"Do we have thin-skinned judges in Rhode
Island? Of course we do," said Roney, "just like every other place. But the
judges don't use their power to silence critics." And, he said, "He's missed
examples where the organized bar has spoken out" against judges. In one of the
half-dozen cases that Bogus writes about in his article -- the Leisa Young civil-rights
case where three lawyers were found by Judge Lisi to have violated a court rule by making
false statements in a filing -- "we filed amicus briefs in support of the
lawyers," Roney said. "And 20 years ago, we filed an amicus brief challenging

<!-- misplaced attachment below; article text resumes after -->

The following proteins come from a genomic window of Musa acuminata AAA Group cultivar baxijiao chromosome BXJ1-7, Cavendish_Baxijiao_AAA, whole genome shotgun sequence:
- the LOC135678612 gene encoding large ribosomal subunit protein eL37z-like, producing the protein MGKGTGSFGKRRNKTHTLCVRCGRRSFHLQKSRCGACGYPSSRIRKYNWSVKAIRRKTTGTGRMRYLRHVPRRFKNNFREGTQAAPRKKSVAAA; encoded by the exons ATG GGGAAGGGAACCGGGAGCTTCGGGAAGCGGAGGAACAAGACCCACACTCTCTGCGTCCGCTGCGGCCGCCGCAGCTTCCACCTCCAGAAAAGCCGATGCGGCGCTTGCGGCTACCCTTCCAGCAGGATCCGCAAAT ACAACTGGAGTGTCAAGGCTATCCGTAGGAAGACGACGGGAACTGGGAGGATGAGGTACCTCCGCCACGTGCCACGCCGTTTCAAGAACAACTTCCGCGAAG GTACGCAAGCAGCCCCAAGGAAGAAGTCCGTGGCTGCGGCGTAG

some practices of the federal court here." "We're a small bar. We're a
civil bar," says Roney. "But I think Bogus mistakes civility for docility."
The top brass at Roger Williams University are taking pains to smooth the waters. Ralph R. Papitto, chairman of the board -- and the person for whom the university's law school is named -- says in a letter sent last week to the bench and bar that "while individual faculty members, including those who write articles for the law review, are entitled to their perspectives, those views do not reflect the opinions of the administration or Board of Trustees of Roger Williams University." In the same letter, he lauds Williams, former Chief Justice Joseph R. Weisberger and the late Supreme Court Justice Victoria S. Lederberg for their contributions to the growth of the law school.